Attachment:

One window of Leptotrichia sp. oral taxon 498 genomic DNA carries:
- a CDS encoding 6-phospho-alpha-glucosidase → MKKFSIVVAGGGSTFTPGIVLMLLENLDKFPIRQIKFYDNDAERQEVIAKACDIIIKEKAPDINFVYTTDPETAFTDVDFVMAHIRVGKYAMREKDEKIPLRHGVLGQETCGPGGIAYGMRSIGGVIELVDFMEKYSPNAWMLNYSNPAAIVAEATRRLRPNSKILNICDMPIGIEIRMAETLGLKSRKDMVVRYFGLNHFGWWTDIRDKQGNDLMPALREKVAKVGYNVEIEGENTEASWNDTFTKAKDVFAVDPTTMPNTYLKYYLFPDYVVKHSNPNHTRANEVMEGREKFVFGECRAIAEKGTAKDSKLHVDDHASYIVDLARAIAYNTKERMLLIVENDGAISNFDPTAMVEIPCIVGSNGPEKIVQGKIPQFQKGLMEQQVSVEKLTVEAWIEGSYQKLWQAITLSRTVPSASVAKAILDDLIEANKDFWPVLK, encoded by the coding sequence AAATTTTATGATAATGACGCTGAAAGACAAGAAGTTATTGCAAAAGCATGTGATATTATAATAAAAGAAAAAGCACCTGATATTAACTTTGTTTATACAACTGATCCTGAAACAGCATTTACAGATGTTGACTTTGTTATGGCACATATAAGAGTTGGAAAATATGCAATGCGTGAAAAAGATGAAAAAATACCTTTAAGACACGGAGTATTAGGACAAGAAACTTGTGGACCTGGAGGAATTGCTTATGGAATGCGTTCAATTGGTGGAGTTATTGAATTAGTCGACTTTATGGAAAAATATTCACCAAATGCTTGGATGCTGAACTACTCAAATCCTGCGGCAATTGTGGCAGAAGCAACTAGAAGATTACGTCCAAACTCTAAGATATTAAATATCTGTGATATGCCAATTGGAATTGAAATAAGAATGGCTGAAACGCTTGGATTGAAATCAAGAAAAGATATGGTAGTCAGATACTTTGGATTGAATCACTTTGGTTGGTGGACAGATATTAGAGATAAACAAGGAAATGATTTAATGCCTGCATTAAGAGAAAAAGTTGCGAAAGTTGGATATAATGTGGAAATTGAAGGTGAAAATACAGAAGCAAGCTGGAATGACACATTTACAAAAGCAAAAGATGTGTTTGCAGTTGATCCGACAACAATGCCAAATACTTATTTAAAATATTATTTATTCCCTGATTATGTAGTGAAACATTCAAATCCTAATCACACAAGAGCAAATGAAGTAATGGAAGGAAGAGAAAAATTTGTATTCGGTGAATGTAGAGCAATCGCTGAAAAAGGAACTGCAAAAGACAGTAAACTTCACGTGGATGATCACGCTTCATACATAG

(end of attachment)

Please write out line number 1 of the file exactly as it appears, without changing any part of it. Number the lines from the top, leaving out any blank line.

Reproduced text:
One window of Leptotrichia sp. oral taxon 498 genomic DNA carries: